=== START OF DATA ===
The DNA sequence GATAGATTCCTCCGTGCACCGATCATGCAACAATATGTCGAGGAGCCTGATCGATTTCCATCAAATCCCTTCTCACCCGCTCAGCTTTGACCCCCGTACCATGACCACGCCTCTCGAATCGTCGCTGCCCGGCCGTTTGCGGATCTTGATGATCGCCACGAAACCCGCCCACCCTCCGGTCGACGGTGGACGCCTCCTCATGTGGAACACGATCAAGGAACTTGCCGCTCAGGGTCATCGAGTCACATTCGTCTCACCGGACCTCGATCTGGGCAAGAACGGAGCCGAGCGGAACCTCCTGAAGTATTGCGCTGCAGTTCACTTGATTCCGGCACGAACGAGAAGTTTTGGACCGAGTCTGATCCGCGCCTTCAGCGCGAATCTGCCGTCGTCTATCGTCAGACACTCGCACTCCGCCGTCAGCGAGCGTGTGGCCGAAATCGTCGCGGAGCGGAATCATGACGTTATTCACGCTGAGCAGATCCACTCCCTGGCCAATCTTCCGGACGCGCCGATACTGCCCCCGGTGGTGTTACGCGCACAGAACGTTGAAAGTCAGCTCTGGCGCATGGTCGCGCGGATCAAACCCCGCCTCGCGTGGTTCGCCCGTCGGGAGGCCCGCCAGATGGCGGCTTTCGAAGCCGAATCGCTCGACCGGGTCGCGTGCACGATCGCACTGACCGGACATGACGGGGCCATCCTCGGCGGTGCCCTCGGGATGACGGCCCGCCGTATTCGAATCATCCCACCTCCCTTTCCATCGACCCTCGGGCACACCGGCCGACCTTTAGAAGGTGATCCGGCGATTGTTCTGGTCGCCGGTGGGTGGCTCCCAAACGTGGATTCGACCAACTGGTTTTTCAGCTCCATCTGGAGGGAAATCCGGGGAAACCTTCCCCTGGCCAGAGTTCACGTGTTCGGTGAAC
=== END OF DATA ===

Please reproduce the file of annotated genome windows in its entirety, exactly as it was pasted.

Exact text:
The DNA sequence GATAGATTCCTCCGTGCACCGATCATGCAACAATATGTCGAGGAGCCTGATCGATTTCCATCAAATCCCTTCTCACCCGCTCAGCTTTGACCCCCGTACCATGACCACGCCTCTCGAATCGTCGCTGCCCGGCCGTTTGCGGATCTTGATGATCGCCACGAAACCCGCCCACCCTCCGGTCGACGGTGGACGCCTCCTCATGTGGAACACGATCAAGGAACTTGCCGCTCAGGGTCATCGAGTCACATTCGTCTCACCGGACCTCGATCTGGGCAAGAACGGAGCCGAGCGGAACCTCCTGAAGTATTGCGCTGCAGTTCACTTGATTCCGGCACGAACGAGAAGTTTTGGACCGAGTCTGATCCGCGCCTTCAGCGCGAATCTGCCGTCGTCTATCGTCAGACACTCGCACTCCGCCGTCAGCGAGCGTGTGGCCGAAATCGTCGCGGAGCGGAATCATGACGTTATTCACGCTGAGCAGATCCACTCCCTGGCCAATCTTCCGGACGCGCCGATACTGCCCCCGGTGGTGTTACGCGCACAGAACGTTGAAAGTCAGCTCTGGCGCATGGTCGCGCGGATCAAACCCCGCCTCGCGTGGTTCGCCCGTCGGGAGGCCCGCCAGATGGCGGCTTTCGAAGCCGAATCGCTCGACCGGGTCGCGTGCACGATCGCACTGACCGGACATGACGGGGCCATCCTCGGCGGTGCCCTCGGGATGACGGCCCGCCGTATTCGAATCATCCCACCTCCCTTTCCATCGACCCTCGGGCACACCGGCCGACCTTTAGAAGGTGATCCGGCGATTGTTCTGGTCGCCGGTGGGTGGCTCCCAAACGTGGATTCGACCAACTGGTTTTTCAGCTCCATCTGGAGGGAAATCCGGGGAAACCTTCCCCTGGCCAGAGTTCACGTGTTCGGTGAAC